Open Source and Commercial off the Shelf Software
Software can be classified into open source and commercial programs. Open source refers to a model in which the software code is made available for free to customer under terms that enable modification as well as redistribution. On the other hand, commercial programs are those developed by monetary entities and is licensed for a fee to the customer. As such, it will be imperative to focus on the difference between open source and commercial off the shelf software (COTS).
Differences between the Two Programs
As noted earlier, commercial off the shelf software is developed for the purpose of making money. On the other hand, open source programs are created by non-profits communities, and it is free to use which one of the greatest advantage (Seow Hiong, 2015). Users can as well distribute and modify it without any associated cost. COTs can be expensive in the short-term due to the periodical licensing or because it can only be used by a set of individuals.
Further, it is critical to note that less resource is required in terms of office space, human capital and money when purchasing COTS as compared to open source. At the same time, unlike, the customized software COTS offer a greater chance of incorporating industrial set standards and is less dependent on support components across different environments (Seow Hiong, 2015). However, customization is another advantage that accrues from open source as the service provider can customize it to their needs and market demands. The feature helps organizations to garner a competitive edge in the industry. Further, the characteristic makes the software ideal for experimentation because source code change takes effect instantly for free (Lakhani & Von Hippel, 2013).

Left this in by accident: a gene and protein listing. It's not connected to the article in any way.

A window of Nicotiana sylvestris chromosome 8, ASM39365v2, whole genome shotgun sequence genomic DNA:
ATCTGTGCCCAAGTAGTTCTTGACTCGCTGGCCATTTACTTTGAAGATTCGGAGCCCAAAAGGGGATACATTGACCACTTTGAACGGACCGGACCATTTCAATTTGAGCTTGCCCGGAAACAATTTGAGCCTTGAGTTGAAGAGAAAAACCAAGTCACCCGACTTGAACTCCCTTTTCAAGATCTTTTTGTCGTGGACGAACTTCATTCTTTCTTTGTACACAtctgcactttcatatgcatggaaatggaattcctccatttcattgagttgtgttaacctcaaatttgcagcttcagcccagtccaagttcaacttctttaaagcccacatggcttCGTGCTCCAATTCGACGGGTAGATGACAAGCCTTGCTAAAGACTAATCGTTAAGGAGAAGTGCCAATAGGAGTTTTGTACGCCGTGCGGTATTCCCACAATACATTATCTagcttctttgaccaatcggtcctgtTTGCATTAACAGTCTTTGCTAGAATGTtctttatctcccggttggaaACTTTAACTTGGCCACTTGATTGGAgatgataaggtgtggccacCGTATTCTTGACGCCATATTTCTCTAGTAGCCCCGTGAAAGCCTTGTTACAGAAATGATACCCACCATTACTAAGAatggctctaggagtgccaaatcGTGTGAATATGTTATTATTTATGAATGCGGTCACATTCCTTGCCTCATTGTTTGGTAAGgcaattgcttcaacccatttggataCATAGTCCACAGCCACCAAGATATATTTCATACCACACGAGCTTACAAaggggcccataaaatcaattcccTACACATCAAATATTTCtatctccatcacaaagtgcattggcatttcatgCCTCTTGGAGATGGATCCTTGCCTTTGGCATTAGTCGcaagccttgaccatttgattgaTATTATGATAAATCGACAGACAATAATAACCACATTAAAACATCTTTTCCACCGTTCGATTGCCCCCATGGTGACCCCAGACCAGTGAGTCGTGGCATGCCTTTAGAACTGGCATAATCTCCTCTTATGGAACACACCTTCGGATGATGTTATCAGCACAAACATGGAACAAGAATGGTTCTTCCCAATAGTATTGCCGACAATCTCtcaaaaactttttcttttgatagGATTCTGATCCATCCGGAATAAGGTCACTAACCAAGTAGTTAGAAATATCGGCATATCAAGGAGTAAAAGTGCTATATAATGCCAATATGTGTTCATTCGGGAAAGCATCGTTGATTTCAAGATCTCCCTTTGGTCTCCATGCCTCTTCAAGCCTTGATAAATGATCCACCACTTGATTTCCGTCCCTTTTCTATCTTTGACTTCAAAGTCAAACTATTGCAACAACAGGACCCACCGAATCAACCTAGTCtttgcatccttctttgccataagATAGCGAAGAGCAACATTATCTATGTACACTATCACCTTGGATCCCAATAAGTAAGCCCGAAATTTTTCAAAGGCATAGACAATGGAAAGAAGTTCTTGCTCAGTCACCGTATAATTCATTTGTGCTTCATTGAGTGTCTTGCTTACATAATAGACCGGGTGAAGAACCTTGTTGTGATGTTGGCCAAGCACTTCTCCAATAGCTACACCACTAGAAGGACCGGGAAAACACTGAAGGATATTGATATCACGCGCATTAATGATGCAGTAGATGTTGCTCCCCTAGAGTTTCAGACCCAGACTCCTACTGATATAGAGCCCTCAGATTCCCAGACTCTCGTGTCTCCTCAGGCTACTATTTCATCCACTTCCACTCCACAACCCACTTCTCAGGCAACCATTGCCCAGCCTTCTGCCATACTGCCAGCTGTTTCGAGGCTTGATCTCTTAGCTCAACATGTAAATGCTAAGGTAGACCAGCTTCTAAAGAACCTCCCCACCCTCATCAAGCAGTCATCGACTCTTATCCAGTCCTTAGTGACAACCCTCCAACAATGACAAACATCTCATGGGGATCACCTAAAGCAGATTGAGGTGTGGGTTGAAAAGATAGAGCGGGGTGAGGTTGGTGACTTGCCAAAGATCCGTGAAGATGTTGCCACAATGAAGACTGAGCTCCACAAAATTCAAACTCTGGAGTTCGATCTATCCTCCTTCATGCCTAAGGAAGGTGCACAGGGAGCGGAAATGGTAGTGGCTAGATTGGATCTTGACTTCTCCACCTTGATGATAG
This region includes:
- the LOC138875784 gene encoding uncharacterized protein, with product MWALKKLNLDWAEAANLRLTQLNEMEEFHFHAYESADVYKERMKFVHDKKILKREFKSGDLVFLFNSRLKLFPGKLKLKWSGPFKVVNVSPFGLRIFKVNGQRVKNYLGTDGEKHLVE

Also, while COTS dependents on the author or company that created it while open source does not. As such, even if the organization fails, the code continues to exist and can be developed by the users and standards can be accessed by anyone (Lakhani & Von Hippel, 2013). Therefore, it does not have problems that often emerge due to formats that exist in proprietary software.
However, COTS provide robust security as compared to open source because fewer people access the code. In open source, all individuals utilize the access spot and can make a modification or try to improve the program and malicious people can take this privilege to exploit the vulnerability if this product by creating bugs that can infect the hardware and steal identities (Li et al., 2008). It is rare this to happen to commercially created software since the organizations that make them follow strict quality control procedures and process as well as ensure that the programs are almost perfect before being released to the market.
Recommendation for Large Organizations
Based on the analysis above, it is clear that open source software is more flexible and less costly than COTS. This stems from its ability to offer customers an opportunity to examine the source code and make fundamental changes to it allowing them to determine problems in the system. However, a large organization should rely on COTS because security is paramount. As a result, this can significantly save those companies large money in the long-run due to costs associated with attacks and stole information (Li et al., 2008). This is possible because there are rigorous testing and response centers that evaluate the software’s possible vulnerabilities to correct them before selling the product. Further, there is greater reliability associated with COTS system which can offer a considerable advantage to the big institution in their business operation.
Lakhani, K. R., & Von Hippel, E. (2013). How open source software works: “free” user-to-user assistance. Journal of Research policy, 32(6), 923-943.
Li, J., Slyngstad, O. P. N., Torchiano, M., Morisio, M., & Bunse, C. (2008). A state-of-the-practice survey of risk management in development with off-the-shelf software components. IEEE Transactions on Software Engineering, 34(2), 271-286.
Seow Hiong, G. (2015). Open source and commercial software. An in-depth analysis of the issues. Business Software Alliance, 1-32.